Myanmar Metals Limited controls through farm-in arrangements with Merlin Diamonds Ltd and in its own right, one of the largest portfolios of highly prospective exploration tenements in the Northern Territory of Australia.
The Company has mineral rights other than diamonds for the farm-in tenements and holds all mineral rights for two tenements held in its own name.
The Company’s primary focus in Australia is its base metals project located in Arnhem Land, in the Northern Territory.
Arnhem Land Project
The Company’s key base metals project is located in Arnhem Land and comprises granted tenements EL26206 and EL30051.
EL26206 and EL30051
In 2013 a ground gravity survey was completed over an area defined by surface mineralisation with rock chips reporting >3% zinc. The gravity survey identified a 0.8 milligal Residual Gravity anomaly that is spatially associated with the mineralised area. Preliminary modelling of the gravity data indicates the potential source to be within 150 metres of the surface. Review of historical sampling data has further supported the target as a mineralised body and identified new target areas within the region.
Manual slope methods were applied to the gravity data, which estimated the depth to the source of the anomaly as between 100m and 150m below surface. Gravity modelling software was subsequently used to model the response due to a rectangular prism over a portion of the anomaly at the depth determined using manual slope methods. The model parameters used are similar to other carbonate-hosted base metal deposits and whilst there are an infinite number of models that can produce a similar response, the model was found to correlate well with the actual data. The Company is confident the source producing the gravity anomaly is within the upper 150m and is amenable to reverse circulation drilling.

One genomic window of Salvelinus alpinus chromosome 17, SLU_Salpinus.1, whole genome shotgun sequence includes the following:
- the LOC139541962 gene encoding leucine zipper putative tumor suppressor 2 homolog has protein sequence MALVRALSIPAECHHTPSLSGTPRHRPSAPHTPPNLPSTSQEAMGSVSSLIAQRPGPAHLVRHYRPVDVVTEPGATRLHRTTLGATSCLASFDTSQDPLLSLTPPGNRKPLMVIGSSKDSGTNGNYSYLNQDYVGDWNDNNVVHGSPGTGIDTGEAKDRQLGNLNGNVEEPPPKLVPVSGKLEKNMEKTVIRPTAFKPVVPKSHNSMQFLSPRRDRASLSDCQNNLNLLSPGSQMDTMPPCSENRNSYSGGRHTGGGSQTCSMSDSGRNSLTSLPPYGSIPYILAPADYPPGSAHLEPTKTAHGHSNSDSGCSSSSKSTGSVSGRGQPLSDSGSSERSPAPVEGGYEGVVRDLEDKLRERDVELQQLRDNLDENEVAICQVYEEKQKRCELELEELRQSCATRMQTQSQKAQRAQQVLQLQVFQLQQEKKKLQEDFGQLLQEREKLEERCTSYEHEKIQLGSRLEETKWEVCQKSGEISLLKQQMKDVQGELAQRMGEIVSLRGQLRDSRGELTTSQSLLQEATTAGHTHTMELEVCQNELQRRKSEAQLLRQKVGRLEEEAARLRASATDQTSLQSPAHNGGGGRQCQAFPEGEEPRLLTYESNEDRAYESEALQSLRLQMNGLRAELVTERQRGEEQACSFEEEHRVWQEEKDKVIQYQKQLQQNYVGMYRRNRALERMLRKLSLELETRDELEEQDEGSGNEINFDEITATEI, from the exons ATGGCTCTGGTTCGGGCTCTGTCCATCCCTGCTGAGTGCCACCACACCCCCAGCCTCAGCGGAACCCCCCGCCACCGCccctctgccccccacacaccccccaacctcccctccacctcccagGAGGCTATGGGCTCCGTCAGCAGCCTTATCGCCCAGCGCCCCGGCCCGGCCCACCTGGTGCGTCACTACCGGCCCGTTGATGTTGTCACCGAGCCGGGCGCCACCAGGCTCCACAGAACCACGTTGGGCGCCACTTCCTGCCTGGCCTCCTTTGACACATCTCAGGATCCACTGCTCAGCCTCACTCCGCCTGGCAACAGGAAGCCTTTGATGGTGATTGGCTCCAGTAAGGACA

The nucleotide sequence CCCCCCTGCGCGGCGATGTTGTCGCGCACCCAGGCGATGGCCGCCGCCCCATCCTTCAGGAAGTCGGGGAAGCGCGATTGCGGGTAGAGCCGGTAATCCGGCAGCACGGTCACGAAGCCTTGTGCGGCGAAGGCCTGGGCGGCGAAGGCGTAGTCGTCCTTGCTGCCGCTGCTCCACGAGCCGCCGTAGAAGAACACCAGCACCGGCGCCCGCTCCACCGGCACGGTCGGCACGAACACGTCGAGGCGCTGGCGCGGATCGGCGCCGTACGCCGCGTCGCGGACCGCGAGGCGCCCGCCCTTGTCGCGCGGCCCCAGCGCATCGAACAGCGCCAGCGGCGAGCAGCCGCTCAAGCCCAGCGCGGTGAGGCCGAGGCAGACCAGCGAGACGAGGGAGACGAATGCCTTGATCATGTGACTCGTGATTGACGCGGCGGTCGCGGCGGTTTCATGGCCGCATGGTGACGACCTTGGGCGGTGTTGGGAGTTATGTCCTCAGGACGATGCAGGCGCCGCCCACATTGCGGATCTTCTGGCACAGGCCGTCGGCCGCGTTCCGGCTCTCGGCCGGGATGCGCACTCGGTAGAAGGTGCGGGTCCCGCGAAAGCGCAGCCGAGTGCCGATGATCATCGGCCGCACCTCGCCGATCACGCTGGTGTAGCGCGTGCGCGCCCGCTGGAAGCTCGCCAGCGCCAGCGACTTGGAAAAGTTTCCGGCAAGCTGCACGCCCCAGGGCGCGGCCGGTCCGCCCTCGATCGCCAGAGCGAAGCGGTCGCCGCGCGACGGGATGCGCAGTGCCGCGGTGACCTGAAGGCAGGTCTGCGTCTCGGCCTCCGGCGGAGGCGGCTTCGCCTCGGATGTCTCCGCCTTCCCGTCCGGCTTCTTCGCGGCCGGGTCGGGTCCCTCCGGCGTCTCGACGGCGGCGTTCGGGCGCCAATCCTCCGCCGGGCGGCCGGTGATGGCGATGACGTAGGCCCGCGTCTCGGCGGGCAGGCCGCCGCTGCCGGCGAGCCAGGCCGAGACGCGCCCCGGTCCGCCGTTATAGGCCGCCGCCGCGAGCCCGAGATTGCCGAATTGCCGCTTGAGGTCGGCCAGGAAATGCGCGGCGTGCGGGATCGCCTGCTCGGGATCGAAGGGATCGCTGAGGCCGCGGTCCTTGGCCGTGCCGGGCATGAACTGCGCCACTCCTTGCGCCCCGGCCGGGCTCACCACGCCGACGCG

New Target Areas
The Company’s residual gravity anomaly is associated with an area defined by surface rock chip mineralisation. Previous explorers collected conventional soil samples and rock chip samples over this area but did not encounter the mineralisation identified by the Company’s geological team. Conventional soil samples exhibit no response over the mineralised area but do show a response down slope from the mineralised area.
A possible explanation is that this anomalism is due to the topography and sampling medium forming a down slope trap for the zinc-in-soil samples. Previous explorers drill-tested the down slope zinc soil anomaly, however, economically significant mineralization was not detected.
This observation of surface mineralisation and an associated down slope soil anomaly is considered significant given that additional zinc soil anomalies were defined by previous explorers within the Company’s tenements. Carbonate-hosted zinc deposits typically occur in extensive districts often covering several thousand square kilometres and the Company considers these additional soil anomalies as high priority targets that could host additional mineralised areas.
The majority of the Company’s exploration licences are held under application and are located on Aboriginal Land. The licences are at various stages of progression through the Aboriginal Land Rights Act. Ongoing review of historical exploration reports and publicly available geoscientific data enables the Company to continue to prioritise those licenses considered to be of higher prospectivity.
These include several licenses in northeastern Arnhem Land, which fall within an area described by the Northern Territory Geological Survey in 2013 as the ‘hottest untested exploration play in the NT’. Significant potential exists in this area for various styles of sediment-hosted base-metals deposits, particularly in the northern part of the basin which is a direct analogue of the Pb-Zn endowed Batten Trough and which is effectively unexplored. The licences are also considered prospective for gold, uranium and other commodities.
The Company holds several licences located in western Arnhem Land closer to the East Alligator River uranium deposits (Ranger, Jabiluka, Koongarra, and Nabarlek). These licences contain historic uranium mineralisation and are considered prospective for unconformity-type uranium deposits near the base of the Kombolgie Sandstone.
Negotiations are continuing with the Northern Land Council to prioritise upcoming land access meetings or allow early ground access to these areas through Preliminary Exploration agreements. These agreements allow non-ground disturbing exploration including mapping, rock chip and soil sampling, and ground geophysical surveys.